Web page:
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Guide To Sage Essential Oil Benefits and Uses

"Sage is a protective spirit for those who are not afraid of the spiritual forces or the force of unseen beings," writes aromatherapist Valerie Ann Worwood in Aromatherapy For the Soul.  She says the emotional benefits of sage essential oil (Salvia officinalis) are to encourage strength, courage, perseverance, grounding, and protection. Its spiritual benefits is to help "integrate a spirit that has the majesty of the heavens behind it."

A Guide To Sage Essential Oil and Its Benefits and Uses | Top: A Sage Plant. Bottom: A massage oil recipe containing sage.

This profile looks at Salvia officinalis, also called dalmatian, common, or garden sage. Other varieties of sage oil are available, though less commonly used in aromatherapy, and have different properties. These varieties include African wild sage (Tarchonanthus camphoratus), blue mountain sage (Salvia stenophylla), Greek sage (Salvia fruticosa), Spanish sage (Salvia lavandulaefolia), and white sage (Salvia apiana).

Do not confuse sage with clary sage (Salvia sclarea), which is a different oil with different properties.

Basic Sage Facts

Plant family: Lamiaceae/Labiatae

Production: Steam distilled from the leaves of the sage plant

Aroma: Spicy, sharp, herby.

Perfume/aromatic note: Top

Is sage safe to use during pregnancy? No

Is sage safe for children? Do not use with children under 10 years old is commonly offered advice.


  • Sage contains a neurotoxic ketone called thujone, which is why pregnant/nursing women and children should avoid this essential oil.
  • Avoid sage if you have epilepsy, are prone to seizures, or have other nervous system problems.
  • Some sources advise against the use of sage by people with high blood pressure.
  • May cause skin irritation. Spot test before using on a large area.

Main components:

  • camphor          7.5–50.2%
  • alpha-thujone  13.1–48.5%
  • borneol            1.5–23.9%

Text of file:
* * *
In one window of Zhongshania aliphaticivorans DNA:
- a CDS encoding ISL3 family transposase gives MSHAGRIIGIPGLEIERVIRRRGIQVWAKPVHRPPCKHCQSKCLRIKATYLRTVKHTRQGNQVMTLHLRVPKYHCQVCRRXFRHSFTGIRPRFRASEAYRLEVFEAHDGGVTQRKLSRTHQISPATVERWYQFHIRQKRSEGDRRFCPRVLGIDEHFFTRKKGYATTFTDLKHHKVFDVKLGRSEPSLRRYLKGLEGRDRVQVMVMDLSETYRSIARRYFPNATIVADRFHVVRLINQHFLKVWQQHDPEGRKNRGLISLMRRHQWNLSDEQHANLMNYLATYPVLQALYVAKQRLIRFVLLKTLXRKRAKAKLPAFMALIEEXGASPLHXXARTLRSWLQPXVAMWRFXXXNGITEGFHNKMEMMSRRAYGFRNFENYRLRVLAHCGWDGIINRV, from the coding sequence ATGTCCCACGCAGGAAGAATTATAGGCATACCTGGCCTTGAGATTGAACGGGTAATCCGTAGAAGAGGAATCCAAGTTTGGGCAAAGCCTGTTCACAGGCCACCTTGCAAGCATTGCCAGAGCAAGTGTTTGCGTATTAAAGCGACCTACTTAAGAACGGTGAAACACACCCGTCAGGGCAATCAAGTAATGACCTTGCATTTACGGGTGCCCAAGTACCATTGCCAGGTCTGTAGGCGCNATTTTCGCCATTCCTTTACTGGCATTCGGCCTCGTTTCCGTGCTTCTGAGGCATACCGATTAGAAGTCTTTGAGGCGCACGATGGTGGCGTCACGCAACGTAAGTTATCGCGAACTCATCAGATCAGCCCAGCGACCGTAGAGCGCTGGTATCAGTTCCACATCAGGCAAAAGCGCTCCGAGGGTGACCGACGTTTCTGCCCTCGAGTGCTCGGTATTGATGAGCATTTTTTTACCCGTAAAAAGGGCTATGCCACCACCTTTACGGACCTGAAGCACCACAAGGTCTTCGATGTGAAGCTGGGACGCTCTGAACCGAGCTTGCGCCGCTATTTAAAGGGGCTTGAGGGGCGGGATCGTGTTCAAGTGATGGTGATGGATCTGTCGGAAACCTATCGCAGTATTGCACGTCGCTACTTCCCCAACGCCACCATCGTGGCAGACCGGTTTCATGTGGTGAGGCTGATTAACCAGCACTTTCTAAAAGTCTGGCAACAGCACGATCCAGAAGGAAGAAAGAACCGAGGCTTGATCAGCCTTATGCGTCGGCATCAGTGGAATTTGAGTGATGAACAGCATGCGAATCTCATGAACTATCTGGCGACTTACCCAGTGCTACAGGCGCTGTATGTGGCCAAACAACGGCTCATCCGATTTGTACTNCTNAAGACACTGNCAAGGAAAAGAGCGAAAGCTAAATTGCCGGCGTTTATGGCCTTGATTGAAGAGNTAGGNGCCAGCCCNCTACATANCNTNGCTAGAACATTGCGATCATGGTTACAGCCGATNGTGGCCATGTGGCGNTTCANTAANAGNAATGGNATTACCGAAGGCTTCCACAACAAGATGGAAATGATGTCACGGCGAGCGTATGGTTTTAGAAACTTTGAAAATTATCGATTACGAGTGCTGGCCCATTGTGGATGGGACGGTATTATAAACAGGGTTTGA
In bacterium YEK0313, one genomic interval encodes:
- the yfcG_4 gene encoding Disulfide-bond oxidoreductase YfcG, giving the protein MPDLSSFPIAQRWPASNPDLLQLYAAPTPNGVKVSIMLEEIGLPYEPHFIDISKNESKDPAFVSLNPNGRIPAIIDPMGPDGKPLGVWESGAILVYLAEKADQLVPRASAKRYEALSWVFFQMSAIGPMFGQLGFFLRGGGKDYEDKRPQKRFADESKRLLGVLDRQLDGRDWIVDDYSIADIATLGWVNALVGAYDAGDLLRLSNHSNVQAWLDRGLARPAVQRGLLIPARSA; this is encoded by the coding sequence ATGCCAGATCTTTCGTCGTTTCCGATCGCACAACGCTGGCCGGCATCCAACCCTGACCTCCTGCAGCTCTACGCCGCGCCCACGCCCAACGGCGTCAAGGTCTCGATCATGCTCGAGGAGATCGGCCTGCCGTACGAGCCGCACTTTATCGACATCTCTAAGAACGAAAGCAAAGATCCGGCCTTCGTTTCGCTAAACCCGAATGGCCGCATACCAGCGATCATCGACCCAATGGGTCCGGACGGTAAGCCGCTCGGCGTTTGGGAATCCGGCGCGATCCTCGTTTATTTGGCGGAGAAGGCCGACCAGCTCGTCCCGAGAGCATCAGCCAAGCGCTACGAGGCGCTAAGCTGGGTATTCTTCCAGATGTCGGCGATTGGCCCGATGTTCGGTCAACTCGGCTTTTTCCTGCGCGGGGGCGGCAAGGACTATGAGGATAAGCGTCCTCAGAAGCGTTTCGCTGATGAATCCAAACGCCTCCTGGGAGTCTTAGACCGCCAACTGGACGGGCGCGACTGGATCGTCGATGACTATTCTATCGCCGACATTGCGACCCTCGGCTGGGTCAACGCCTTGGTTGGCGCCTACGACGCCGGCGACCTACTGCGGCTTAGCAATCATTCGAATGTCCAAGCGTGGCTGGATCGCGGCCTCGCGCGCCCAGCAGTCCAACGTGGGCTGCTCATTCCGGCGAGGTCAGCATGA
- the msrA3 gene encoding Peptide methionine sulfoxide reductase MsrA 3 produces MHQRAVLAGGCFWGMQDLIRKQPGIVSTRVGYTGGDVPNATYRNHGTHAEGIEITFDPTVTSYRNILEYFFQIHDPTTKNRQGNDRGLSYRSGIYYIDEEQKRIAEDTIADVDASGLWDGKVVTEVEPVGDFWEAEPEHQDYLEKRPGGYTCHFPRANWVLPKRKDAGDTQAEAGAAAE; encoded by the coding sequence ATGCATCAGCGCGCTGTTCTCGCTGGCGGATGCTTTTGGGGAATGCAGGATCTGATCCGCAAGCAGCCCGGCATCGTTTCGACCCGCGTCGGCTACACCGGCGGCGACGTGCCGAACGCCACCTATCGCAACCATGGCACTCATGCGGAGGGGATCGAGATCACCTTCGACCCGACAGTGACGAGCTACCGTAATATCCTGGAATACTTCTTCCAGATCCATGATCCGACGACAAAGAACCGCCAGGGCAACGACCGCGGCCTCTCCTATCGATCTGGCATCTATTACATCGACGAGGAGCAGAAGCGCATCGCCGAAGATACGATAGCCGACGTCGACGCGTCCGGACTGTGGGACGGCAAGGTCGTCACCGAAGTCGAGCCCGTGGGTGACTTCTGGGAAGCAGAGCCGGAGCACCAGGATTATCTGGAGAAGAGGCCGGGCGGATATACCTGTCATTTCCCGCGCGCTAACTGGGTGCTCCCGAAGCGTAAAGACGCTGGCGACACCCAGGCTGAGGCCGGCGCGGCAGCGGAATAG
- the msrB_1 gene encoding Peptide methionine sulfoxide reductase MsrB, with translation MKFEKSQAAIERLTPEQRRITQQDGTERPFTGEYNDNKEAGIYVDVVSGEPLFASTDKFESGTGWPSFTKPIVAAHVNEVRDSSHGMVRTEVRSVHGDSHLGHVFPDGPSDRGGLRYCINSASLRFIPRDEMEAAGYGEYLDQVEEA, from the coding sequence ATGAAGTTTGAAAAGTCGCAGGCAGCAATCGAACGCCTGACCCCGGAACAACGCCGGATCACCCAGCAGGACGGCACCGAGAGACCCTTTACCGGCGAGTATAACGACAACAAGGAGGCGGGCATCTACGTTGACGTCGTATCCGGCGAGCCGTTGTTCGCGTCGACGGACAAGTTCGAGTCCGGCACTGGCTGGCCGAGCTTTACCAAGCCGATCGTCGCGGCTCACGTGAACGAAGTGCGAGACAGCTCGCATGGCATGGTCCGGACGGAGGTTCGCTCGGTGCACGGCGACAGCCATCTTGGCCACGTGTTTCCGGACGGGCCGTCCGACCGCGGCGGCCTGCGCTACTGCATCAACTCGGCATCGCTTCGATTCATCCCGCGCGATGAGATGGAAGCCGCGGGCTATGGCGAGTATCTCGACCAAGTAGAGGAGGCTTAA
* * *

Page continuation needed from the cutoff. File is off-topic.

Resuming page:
• 1,8-Cineole      1.8–21.7%

Source: Essential Oil Safety, 2nd Ed.

Note: "Enterprising distillers have found a way around the high ketone content in sage essential oil," according to The Healing Intelligence of Essential Oils. "Distilling sage early in its life cycle, when the leaves are still very small, yields an oil with very low thujone content."

Sage Essential Oil Benefits

"Sage reduces perspiration, oily skin and hair, and acne, and is said to encourage hair growth," according to Aromatherapy: A Complete Guide to the Healing Art.

Aromatherapy for Dummies also states sage is good for oily skin and hair. Plus, sage may repel cockroaches and moths, may simulate memory, and may enhance stamina.

The Complete Book of Essential Oils and Aromatherapy: Uses for sage essential oil include helping relieve:

  • Muscle aches, pains, and injuries
  • Painful joints
  • Menstrual cramps
  • Menopausal symptoms (including hot flashes)
  • Heavy, tired legs
  • Excessive perspiration

375 Essential Oils and Hydrosols: Use sage in moderation in massage blends for muscle aches and pains.

Subtle Aromatherapy: Using sage with meditation or visualization might support developing wisdom.

The Essential Guide to Aromatherapy and Vibrational Healing: Spiritually, sage clears negative energy from space and from your personal energy field. On a vibrational level, use the essential oil to break down old, repetitive ways of thinking. Sage destabilizes negativity associated with challenging memories or experiences.

Sage Essential Oil Uses and Blends

Use an aromatherapy diffuser to diffuse sage to calm nerves, help relieve grief and depression, or stimulate memory. Because sage is strong, limit diffusion time to 30 minutes three times a day.

Burning sage is a traditional way to clear and cleanse a space. Diffusing sage or making a spray by combining the essential oil with distilled water could serve the same purpose.

Oily hair treatment:

Add 1 drop sage essential oil to 1 teaspoon coconut oil or jojoba oil. Massage the blend into your oily hair. Wait about 10 minutes and then shampoo as usual.

Massage oil for sore muscles:

  • 5 drops sage essential oil
  • 5 drops rosemary essential oil
  • 8 drops copaiba essential oil
  • 2 drops peppermint essential oil
  • 4 tablespoons jojoba or other carrier oil

Blend all ingredients in a glass bottle. Massage a little into sore muscles as needed.

Make a mouthwash:

  1. Add 1 drop sage oil to 1 teaspoon glycerine or calendula tincture.
  2. Stir the blend into 1/2 cup water.
  3. Use it to rinse your mouth and gums, making sure to spit it out.

Source: Essential Oils: All Natural Remedies and Recipes

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